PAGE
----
Selling your home: Identifying comparable homes in your neighborhood

Conducting a professional appraisal of your home is the best way to locate comparable homes in your neighborhood, but there are other, less costly methods.

Selling your home can be a very difficult process. One of the preliminary considerations in selling your home is what price you should ask. Evaluating the prices of comparable homes in your neighborhood may sometimes solve this problem. Investigating the prices of homes, which are comparable to yours, that have recently been sold in your neighborhood can provide you an approximate value of your own home and give you a starting point in setting a sales price.

Selling your home: Identifying comparable homes in your neighborhood

There are several methods by which you can discover prices of comparable homes in your neighborhood. The first and probably most reliable method is by hiring a professional home appraiser to conduct an appraisal of your home and property. Professional appraisers typically evaluate your home and similar homes in the same geographic area and provide you with a report stating the price of your house and comparing its features with other houses that have recently sold in the area. The appraisal will usually consist of property measurements, approximate age and square footage of your house, survey information, details about the internal and external features of your home (floors, fences, decks and porches, garages, swimming pools, etc.), and will assess a value for each of the features. The appraisal report lists the features of your home in a comparison chart with several other homes in the area. The chart also lists the sales prices of the comparable homes and reports an approximate value for your home.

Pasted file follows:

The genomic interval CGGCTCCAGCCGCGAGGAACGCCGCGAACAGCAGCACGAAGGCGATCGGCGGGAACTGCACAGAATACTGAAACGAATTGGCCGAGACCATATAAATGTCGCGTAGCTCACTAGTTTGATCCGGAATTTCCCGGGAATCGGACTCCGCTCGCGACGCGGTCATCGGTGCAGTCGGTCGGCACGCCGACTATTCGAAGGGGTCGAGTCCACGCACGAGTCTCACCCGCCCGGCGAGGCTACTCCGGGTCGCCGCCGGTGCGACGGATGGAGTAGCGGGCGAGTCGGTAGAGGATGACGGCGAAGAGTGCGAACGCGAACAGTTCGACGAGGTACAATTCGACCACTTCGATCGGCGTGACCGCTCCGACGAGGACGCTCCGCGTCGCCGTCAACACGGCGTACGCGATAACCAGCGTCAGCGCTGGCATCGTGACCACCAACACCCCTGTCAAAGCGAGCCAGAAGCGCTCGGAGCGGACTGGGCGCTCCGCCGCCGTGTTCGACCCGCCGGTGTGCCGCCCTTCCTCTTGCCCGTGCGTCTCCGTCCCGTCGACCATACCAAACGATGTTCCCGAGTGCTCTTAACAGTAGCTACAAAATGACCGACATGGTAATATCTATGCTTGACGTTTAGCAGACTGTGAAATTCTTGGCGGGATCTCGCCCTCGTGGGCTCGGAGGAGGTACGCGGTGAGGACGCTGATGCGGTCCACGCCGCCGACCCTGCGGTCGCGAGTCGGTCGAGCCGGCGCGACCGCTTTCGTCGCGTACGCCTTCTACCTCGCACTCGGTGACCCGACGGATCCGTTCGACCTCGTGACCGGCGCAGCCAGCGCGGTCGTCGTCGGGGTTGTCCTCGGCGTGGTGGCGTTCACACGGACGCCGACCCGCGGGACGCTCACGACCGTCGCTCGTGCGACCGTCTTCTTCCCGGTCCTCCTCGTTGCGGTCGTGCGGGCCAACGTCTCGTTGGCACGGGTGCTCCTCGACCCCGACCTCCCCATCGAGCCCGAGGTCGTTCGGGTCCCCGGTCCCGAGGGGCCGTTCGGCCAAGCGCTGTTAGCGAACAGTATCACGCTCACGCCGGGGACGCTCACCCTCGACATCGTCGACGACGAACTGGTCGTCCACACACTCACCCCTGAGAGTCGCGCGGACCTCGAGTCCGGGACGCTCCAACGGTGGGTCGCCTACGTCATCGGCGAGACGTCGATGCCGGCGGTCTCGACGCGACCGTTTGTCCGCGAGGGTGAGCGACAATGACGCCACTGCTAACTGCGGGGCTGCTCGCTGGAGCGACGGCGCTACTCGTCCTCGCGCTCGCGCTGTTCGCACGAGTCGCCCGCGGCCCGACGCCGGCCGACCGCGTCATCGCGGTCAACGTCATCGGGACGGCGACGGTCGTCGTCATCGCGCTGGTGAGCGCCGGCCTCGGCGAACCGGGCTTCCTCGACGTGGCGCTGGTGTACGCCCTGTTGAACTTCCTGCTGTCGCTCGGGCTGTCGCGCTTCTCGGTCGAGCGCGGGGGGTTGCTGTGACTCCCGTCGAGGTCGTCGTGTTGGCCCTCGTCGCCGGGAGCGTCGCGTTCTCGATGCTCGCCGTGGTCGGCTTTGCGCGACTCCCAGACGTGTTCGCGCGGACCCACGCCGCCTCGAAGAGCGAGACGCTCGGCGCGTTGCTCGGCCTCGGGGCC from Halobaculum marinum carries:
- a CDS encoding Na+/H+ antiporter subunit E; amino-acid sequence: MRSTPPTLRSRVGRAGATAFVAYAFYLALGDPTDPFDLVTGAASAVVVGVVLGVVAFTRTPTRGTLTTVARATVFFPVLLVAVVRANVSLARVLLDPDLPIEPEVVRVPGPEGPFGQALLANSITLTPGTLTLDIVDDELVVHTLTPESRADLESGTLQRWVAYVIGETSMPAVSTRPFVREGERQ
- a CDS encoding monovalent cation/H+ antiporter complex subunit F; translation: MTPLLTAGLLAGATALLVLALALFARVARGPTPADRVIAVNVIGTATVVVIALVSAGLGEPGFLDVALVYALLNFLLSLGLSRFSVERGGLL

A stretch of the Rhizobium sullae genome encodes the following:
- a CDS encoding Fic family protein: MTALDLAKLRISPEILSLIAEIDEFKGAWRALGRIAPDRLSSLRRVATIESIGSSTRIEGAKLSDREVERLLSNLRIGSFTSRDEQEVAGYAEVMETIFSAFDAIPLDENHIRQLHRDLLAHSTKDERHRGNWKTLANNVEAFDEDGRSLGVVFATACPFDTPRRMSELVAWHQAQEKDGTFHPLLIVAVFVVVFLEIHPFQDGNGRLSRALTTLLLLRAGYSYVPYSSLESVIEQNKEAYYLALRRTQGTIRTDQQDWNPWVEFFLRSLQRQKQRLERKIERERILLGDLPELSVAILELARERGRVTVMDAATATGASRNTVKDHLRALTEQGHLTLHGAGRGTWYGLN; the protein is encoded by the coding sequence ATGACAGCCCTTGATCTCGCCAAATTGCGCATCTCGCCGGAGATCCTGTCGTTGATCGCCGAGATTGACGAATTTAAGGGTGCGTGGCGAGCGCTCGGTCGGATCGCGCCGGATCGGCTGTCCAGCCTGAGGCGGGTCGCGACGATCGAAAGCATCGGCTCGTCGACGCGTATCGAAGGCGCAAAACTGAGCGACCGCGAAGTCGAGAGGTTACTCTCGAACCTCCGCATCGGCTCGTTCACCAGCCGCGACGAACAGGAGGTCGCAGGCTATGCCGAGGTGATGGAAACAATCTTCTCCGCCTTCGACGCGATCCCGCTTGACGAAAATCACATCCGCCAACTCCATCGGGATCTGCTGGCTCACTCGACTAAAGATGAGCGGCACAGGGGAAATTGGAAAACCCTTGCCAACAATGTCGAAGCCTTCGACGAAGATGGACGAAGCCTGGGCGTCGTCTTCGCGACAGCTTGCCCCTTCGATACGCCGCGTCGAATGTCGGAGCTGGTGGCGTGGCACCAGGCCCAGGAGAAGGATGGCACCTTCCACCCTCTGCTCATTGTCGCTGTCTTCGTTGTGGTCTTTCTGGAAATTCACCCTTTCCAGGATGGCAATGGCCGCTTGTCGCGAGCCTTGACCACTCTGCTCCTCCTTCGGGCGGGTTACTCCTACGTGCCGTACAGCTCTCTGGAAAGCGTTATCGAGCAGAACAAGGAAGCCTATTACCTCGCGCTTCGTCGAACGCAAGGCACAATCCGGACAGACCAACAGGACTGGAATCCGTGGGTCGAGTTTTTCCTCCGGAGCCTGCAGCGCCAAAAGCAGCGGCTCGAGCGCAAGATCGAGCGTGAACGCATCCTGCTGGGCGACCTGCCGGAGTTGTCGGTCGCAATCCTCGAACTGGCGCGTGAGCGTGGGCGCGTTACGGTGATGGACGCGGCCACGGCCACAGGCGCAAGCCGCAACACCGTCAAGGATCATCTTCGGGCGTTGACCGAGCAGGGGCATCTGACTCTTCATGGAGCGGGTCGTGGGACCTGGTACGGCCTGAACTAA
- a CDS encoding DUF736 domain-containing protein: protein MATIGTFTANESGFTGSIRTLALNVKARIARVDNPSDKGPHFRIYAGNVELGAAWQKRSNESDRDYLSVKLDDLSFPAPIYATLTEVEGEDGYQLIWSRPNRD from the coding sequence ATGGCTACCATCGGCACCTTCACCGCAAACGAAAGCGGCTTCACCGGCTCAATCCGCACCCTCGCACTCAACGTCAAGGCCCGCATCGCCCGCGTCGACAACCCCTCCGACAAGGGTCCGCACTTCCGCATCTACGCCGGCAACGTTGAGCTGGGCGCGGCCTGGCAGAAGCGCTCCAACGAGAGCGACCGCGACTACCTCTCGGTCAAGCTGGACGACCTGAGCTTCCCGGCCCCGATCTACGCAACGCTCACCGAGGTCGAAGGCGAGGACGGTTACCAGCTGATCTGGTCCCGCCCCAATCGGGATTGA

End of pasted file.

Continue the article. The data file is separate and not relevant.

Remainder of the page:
Appraisal reports are very useful tools, and are very often required before a house is sold because many financial institutions will not lend a buyer more than the appraisal value of the property. Consulting a professional appraisal service is probably the best method to find the value of your home in relation to the value of other comparable homes in your neighborhood. It is also probably the most expensive as professional appraisals typically cost between $300 and $500.

Retrieving tax information on houses you think might be comparable in your neighborhood is another method that may be used to identify a starting selling price. This information can be found in your local tax assessor’s office. The tax assessor’s office in most courthouses keeps records concerning all of the properties within the jurisdiction. These records provide information concerning the property boundaries, dates of previous sales and sales prices, and the current value assessed to the property for tax purposes. The assessed value of the home is not necessarily the actual value of the property, but is simply the value the government has placed on the house and land. The assessed value is used to compute the amount of property taxes that the homeowner must pay every year.